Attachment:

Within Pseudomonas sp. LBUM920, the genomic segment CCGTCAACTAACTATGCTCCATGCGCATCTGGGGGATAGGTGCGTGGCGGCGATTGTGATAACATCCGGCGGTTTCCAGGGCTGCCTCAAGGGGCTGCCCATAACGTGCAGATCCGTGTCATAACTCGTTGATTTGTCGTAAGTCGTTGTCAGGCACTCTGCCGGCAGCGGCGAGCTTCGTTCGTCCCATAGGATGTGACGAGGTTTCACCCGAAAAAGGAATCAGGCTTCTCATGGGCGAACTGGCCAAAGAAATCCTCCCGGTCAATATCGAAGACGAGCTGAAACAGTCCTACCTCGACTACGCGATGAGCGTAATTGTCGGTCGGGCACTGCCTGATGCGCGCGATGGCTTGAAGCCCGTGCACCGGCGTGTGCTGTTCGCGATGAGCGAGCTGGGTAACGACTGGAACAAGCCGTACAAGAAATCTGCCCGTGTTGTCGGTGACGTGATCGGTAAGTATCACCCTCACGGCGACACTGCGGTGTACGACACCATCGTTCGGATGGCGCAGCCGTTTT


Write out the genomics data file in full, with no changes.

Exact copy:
Within Pseudomonas sp. LBUM920, the genomic segment CCGTCAACTAACTATGCTCCATGCGCATCTGGGGGATAGGTGCGTGGCGGCGATTGTGATAACATCCGGCGGTTTCCAGGGCTGCCTCAAGGGGCTGCCCATAACGTGCAGATCCGTGTCATAACTCGTTGATTTGTCGTAAGTCGTTGTCAGGCACTCTGCCGGCAGCGGCGAGCTTCGTTCGTCCCATAGGATGTGACGAGGTTTCACCCGAAAAAGGAATCAGGCTTCTCATGGGCGAACTGGCCAAAGAAATCCTCCCGGTCAATATCGAAGACGAGCTGAAACAGTCCTACCTCGACTACGCGATGAGCGTAATTGTCGGTCGGGCACTGCCTGATGCGCGCGATGGCTTGAAGCCCGTGCACCGGCGTGTGCTGTTCGCGATGAGCGAGCTGGGTAACGACTGGAACAAGCCGTACAAGAAATCTGCCCGTGTTGTCGGTGACGTGATCGGTAAGTATCACCCTCACGGCGACACTGCGGTGTACGACACCATCGTTCGGATGGCGCAGCCGTTTT